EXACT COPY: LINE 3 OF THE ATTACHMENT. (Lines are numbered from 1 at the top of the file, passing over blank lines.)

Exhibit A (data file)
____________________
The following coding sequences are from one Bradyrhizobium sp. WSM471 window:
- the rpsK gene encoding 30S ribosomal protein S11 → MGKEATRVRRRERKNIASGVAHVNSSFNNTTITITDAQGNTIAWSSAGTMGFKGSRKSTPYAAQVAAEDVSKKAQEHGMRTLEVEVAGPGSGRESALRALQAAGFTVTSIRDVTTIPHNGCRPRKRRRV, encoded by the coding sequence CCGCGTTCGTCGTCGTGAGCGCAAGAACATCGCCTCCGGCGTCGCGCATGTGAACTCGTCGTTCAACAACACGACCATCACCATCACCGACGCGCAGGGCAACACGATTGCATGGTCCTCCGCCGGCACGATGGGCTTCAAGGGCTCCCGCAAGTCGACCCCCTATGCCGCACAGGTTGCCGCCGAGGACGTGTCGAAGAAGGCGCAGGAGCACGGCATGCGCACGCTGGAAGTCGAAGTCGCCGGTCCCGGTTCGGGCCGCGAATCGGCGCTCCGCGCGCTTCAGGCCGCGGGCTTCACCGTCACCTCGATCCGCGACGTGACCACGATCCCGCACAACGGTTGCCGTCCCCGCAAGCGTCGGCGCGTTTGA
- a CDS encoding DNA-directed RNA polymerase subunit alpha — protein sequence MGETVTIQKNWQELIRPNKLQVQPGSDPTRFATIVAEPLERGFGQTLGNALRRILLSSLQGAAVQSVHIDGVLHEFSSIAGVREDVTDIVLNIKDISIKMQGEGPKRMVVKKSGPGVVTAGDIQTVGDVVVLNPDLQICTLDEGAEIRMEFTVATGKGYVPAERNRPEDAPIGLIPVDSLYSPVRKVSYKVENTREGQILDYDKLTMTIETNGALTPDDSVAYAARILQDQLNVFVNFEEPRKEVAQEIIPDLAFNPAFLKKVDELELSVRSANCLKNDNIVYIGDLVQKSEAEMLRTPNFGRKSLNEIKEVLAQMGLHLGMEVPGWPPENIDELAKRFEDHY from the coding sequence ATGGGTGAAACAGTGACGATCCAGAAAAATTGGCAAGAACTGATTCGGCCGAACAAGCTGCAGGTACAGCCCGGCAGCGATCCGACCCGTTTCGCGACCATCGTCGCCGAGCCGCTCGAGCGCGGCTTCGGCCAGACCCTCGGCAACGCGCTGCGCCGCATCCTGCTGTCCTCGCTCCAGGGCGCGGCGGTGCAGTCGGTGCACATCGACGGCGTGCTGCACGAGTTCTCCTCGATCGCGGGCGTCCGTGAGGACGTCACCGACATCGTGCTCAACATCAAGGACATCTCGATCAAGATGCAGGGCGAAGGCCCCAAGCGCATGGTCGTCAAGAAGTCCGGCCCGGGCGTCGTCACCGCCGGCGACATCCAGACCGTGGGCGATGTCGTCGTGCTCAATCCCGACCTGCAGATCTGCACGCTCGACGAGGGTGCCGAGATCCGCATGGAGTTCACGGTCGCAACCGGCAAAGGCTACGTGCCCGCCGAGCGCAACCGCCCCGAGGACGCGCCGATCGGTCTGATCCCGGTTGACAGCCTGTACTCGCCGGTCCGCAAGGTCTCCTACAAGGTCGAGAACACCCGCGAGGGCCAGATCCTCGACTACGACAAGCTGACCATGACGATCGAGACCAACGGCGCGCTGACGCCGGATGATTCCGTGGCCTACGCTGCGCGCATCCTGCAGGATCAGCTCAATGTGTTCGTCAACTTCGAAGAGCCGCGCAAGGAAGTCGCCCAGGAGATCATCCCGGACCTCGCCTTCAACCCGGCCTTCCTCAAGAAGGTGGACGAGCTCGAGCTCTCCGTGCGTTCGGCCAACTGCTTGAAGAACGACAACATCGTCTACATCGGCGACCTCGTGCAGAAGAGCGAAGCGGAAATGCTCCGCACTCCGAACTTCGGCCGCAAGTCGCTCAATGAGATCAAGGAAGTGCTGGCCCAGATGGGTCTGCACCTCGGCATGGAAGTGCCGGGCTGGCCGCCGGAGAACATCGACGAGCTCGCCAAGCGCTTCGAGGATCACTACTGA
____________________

- a CDS encoding DNA-directed RNA polymerase subunit alpha — protein sequence MGETVTIQKNWQELIRPNKLQVQPGSDPTRFATIVAEPLERGFGQTLGNALRRILLSSLQGAAVQSVHIDGVLHEFSSIAGVREDVTDIVLNIKDISIKMQGEGPKRMVVKKSGPGVVTAGDIQTVGDVVVLNPDLQICTLDEGAEIRMEFTVATGKGYVPAERNRPEDAPIGLIPVDSLYSPVRKVSYKVENTREGQILDYDKLTMTIETNGALTPDDSVAYAARILQDQLNVFVNFEEPRKEVAQEIIPDLAFNPAFLKKVDELELSVRSANCLKNDNIVYIGDLVQKSEAEMLRTPNFGRKSLNEIKEVLAQMGLHLGMEVPGWPPENIDELAKRFEDHY from the coding sequence ATGGGTGAAACAGTGACGATCCAGAAAAATTGGCAAGAACTGATTCGGCCGAACAAGCTGCAGGTACAGCCCGGCAGCGATCCGACCCGTTTCGCGACCATCGTCGCCGAGCCGCTCGAGCGCGGCTTCGGCCAGACCCTCGGCAACGCGCTGCGCCGCATCCTGCTGTCCTCGCTCCAGGGCGCGGCGGTGCAGTCGGTGCACATCGACGGCGTGCTGCACGAGTTCTCCTCGATCGCGGGCGTCCGTGAGGACGTCACCGACATCGTGCTCAACATCAAGGACATCTCGATCAAGATGCAGGGCGAAGGCCCCAAGCGCATGGTCGTCAAGAAGTCCGGCCCGGGCGTCGTCACCGCCGGCGACATCCAGACCGTGGGCGATGTCGTCGTGCTCAATCCCGACCTGCAGATCTGCACGCTCGACGAGGGTGCCGAGATCCGCATGGAGTTCACGGTCGCAACCGGCAAAGGCTACGTGCCCGCCGAGCGCAACCGCCCCGAGGACGCGCCGATCGGTCTGATCCCGGTTGACAGCCTGTACTCGCCGGTCCGCAAGGTCTCCTACAAGGTCGAGAACACCCGCGAGGGCCAGATCCTCGACTACGACAAGCTGACCATGACGATCGAGACCAACGGCGCGCTGACGCCGGATGATTCCGTGGCCTACGCTGCGCGCATCCTGCAGGATCAGCTCAATGTGTTCGTCAACTTCGAAGAGCCGCGCAAGGAAGTCGCCCAGGAGATCATCCCGGACCTCGCCTTCAACCCGGCCTTCCTCAAGAAGGTGGACGAGCTCGAGCTCTCCGTGCGTTCGGCCAACTGCTTGAAGAACGACAACATCGTCTACATCGGCGACCTCGTGCAGAAGAGCGAAGCGGAAATGCTCCGCACTCCGAACTTCGGCCGCAAGTCGCTCAATGAGATCAAGGAAGTGCTGGCCCAGATGGGTCTGCACCTCGGCATGGAAGTGCCGGGCTGGCCGCCGGAGAACATCGACGAGCTCGCCAAGCGCTTCGAGGATCACTACTGA